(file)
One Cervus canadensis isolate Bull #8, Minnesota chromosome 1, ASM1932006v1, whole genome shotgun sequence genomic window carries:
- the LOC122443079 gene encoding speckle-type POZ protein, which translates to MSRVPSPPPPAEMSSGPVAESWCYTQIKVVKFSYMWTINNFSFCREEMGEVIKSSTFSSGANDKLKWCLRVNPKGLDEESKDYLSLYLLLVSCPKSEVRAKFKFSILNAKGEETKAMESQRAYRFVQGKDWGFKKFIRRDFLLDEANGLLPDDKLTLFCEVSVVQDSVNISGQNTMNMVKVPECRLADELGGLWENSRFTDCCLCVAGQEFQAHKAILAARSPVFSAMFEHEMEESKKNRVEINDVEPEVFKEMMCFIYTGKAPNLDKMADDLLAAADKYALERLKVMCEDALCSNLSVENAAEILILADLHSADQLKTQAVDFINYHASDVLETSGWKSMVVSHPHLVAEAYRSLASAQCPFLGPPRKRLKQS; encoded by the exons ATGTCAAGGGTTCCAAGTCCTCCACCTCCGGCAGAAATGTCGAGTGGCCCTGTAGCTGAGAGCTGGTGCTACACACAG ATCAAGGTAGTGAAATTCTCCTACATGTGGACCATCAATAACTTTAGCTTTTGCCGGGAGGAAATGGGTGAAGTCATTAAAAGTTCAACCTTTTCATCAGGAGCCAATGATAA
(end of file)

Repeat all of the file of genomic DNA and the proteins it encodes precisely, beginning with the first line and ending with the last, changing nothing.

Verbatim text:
One Cervus canadensis isolate Bull #8, Minnesota chromosome 1, ASM1932006v1, whole genome shotgun sequence genomic window carries:
- the LOC122443079 gene encoding speckle-type POZ protein, which translates to MSRVPSPPPPAEMSSGPVAESWCYTQIKVVKFSYMWTINNFSFCREEMGEVIKSSTFSSGANDKLKWCLRVNPKGLDEESKDYLSLYLLLVSCPKSEVRAKFKFSILNAKGEETKAMESQRAYRFVQGKDWGFKKFIRRDFLLDEANGLLPDDKLTLFCEVSVVQDSVNISGQNTMNMVKVPECRLADELGGLWENSRFTDCCLCVAGQEFQAHKAILAARSPVFSAMFEHEMEESKKNRVEINDVEPEVFKEMMCFIYTGKAPNLDKMADDLLAAADKYALERLKVMCEDALCSNLSVENAAEILILADLHSADQLKTQAVDFINYHASDVLETSGWKSMVVSHPHLVAEAYRSLASAQCPFLGPPRKRLKQS; encoded by the exons ATGTCAAGGGTTCCAAGTCCTCCACCTCCGGCAGAAATGTCGAGTGGCCCTGTAGCTGAGAGCTGGTGCTACACACAG ATCAAGGTAGTGAAATTCTCCTACATGTGGACCATCAATAACTTTAGCTTTTGCCGGGAGGAAATGGGTGAAGTCATTAAAAGTTCAACCTTTTCATCAGGAGCCAATGATAA